Dateline: San Juan del Sur, Nicaragua
We frequently discuss the concept of arbitrage: taking advantage of price imbalances in a market and profiting from the spread.
As a contrarian traveler and investor, Nicaragua is just the kind of place that’s up my alley.
Just as Colombia is a largely misunderstood economic reformer in South America, Nicaragua is the misunderstood country in Central America. Most Americans still remember the days of bloody civil war, incredible famine, and mass homelessness.
But those days are gone. Until a hurricane derailed things in the late 1990s, the decade was one of progress for Nicaragua. While I’m not thrilled with the whole political setup here, this is a land of opportunity.
And most people don’t even know it, thanks to thirty-year-old stereotypes. That means that there is serious potential to profit from the spread in prices between Nicaragua and countries with better PR.
In fact, Nicaragua is the third most visited country in Central America behind the much better known Panama and Costa Rica. Yet, things here are a lot cheaper than in those countries.
If you want to start a business in Nicaragua, you can do so on the cheap.
Seaside business opportunities
I asked my driver to bring me down to this seaside town in southwest Nicaragua to check out some opportunities in this part of the country. San Juan del Sur is incredibly picturesque; colorful houses line streets brimming with character. Little fishing boats bob up and down in the harbor, of which you can get a great view by climbing up a hill near the center of town.
The whole place is incredibly laid back, as evidenced by the surf culture here.
But I also stumbled — almost immediately — upon an incredibly cheap investment opportunity for an expat who wanted to run their own small business in a slice of Nicaragua paradise.
I met up with an expat earlier in the day who told me about a small restaurant for sale on one of the busiest intersections in the city center. The place serves fresh fish, tacos, and other local cuisine in a little storefront near the beach.
While the restaurant isn’t exactly glamorous, it is the kind of place for which kids in the American midwest blow off college to move to Newport Beach and start. It’s a low-stress restaurant business so close to the water you can smell the sea breeze.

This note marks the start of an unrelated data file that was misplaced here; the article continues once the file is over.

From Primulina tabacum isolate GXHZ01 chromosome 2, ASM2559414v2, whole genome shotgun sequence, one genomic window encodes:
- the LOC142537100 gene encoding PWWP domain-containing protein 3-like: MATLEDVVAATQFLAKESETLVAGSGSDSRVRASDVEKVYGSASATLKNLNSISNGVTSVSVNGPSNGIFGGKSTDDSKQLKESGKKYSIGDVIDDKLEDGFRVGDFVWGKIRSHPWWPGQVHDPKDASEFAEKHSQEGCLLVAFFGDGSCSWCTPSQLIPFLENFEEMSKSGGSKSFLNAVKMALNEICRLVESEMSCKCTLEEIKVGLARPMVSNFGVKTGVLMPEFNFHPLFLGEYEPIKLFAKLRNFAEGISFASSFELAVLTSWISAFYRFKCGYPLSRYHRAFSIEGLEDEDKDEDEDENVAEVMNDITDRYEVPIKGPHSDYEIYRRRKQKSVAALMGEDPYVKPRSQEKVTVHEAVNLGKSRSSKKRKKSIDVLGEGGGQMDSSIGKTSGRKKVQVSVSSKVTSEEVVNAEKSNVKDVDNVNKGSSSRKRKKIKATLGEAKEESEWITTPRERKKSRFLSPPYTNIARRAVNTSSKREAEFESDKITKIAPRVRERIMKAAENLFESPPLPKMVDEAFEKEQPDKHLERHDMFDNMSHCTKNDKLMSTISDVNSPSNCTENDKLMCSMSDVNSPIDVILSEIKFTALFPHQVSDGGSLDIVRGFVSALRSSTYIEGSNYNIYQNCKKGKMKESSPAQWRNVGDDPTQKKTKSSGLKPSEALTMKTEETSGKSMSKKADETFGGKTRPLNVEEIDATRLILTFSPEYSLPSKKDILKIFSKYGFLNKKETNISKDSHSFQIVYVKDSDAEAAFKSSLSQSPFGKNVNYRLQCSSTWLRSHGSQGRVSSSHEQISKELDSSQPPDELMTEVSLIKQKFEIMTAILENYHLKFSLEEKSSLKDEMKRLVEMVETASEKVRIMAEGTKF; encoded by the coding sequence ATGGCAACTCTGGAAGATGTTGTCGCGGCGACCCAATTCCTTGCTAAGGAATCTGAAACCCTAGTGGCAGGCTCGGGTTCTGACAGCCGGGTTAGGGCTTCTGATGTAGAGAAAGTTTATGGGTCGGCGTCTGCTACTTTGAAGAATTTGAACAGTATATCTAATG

And the owners are selling the place for $9,000.
That price includes a staff that runs the restaurant most of the time. As with any staff, you can’t expect them to run the place as well as you would, but at least you don’t have to start collecting resumes on day one.
The price also includes some inventory, furnishings like tables and refrigerators, and a lease that runs a few hundred bucks a month.
If you want an easy business that should cover your monthly living expenses in Nicaragua, this is it.
Other ways to start a business in Nicaragua
Personally, I prefer to build a business from scratch. I enjoy building a team, implementing a marketing plan, and watching a business grow. Then, I have the option to keep growing it or sell the turnkey operation to a buyer who doesn’t want the headaches of a startup.
However, in this case, someone who just wanted to walk into a business could do so for very little money.
You could certainly start your own restaurant here. The government wants to encourage foreigners to start a business in Nicaragua. With rising tourism and limited non-local eating choices, there are a number of concepts you could literally copy-and-paste from your home country.
Considering the average salary is barely $1,200 a year, you could easily find decent workers for $100 a month if you spoke some Spanish.
But you’d have to negotiate the retail space, bring your own furnishings, and put the whole thing together. For many people who are itching to get started with something, it could be a lot easier just to pay another expat a little bit of money to get in the game.
I do think $9,000 is a bit rich and I would negotiate the price down. But you can’t deny that this is a rather romantic lifestyle business opportunity that you couldn’t find a lot of other places.
If only more American college students would wise up and realize that they could gain real-world knowledge in a place like this, there would be a lot more wealth being generated.
Rather than spending tens or even hundreds of thousands of dollars getting a degree in Russian poetry, someone young could learn how to start a business in Nicaragua and be living the ultimate California beach lifestyle — but with one-sixth the price tag and a lot less regulatory nonsense.
The world is a big place and not even American media scare tactics about countries whose civil wars ended years ago can keep people away from a place this gorgeous forever. Just being here and doing something — almost anything — has the potential for substantial upside.
Of course, if you have a little more to invest, the potential is even greater.